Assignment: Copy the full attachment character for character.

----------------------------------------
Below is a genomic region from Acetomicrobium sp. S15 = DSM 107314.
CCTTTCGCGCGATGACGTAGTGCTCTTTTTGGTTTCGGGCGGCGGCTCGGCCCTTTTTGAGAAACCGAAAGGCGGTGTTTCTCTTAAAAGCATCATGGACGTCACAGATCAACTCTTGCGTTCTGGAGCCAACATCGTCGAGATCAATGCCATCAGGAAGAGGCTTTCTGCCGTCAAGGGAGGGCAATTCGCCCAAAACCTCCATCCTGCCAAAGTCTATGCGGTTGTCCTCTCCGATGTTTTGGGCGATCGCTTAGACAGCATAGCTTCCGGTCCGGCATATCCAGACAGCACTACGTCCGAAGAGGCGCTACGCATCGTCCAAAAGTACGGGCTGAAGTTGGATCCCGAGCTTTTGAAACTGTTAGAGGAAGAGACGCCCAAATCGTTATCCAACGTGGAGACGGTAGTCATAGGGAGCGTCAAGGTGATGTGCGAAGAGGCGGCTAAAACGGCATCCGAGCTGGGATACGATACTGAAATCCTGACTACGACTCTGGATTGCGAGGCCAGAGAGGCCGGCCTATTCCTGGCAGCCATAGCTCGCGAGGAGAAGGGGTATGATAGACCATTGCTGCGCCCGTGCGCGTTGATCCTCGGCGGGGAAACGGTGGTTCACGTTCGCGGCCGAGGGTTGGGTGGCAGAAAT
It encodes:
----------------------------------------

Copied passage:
Below is a genomic region from Acetomicrobium sp. S15 = DSM 107314.
CCTTTCGCGCGATGACGTAGTGCTCTTTTTGGTTTCGGGCGGCGGCTCGGCCCTTTTTGAGAAACCGAAAGGCGGTGTTTCTCTTAAAAGCATCATGGACGTCACAGATCAACTCTTGCGTTCTGGAGCCAACATCGTCGAGATCAATGCCATCAGGAAGAGGCTTTCTGCCGTCAAGGGAGGGCAATTCGCCCAAAACCTCCATCCTGCCAAAGTCTATGCGGTTGTCCTCTCCGATGTTTTGGGCGATCGCTTAGACAGCATAGCTTCCGGTCCGGCATATCCAGACAGCACTACGTCCGAAGAGGCGCTACGCATCGTCCAAAAGTACGGGCTGAAGTTGGATCCCGAGCTTTTGAAACTGTTAGAGGAAGAGACGCCCAAATCGTTATCCAACGTGGAGACGGTAGTCATAGGGAGCGTCAAGGTGATGTGCGAAGAGGCGGCTAAAACGGCATCCGAGCTGGGATACGATACTGAAATCCTGACTACGACTCTGGATTGCGAGGCCAGAGAGGCCGGCCTATTCCTGGCAGCCATAGCTCGCGAGGAGAAGGGGTATGATAGACCATTGCTGCGCCCGTGCGCGTTGATCCTCGGCGGGGAAACGGTGGTTCACGTTCGCGGCCGAGGGTTGGGTGGCAGAAAT
It encodes: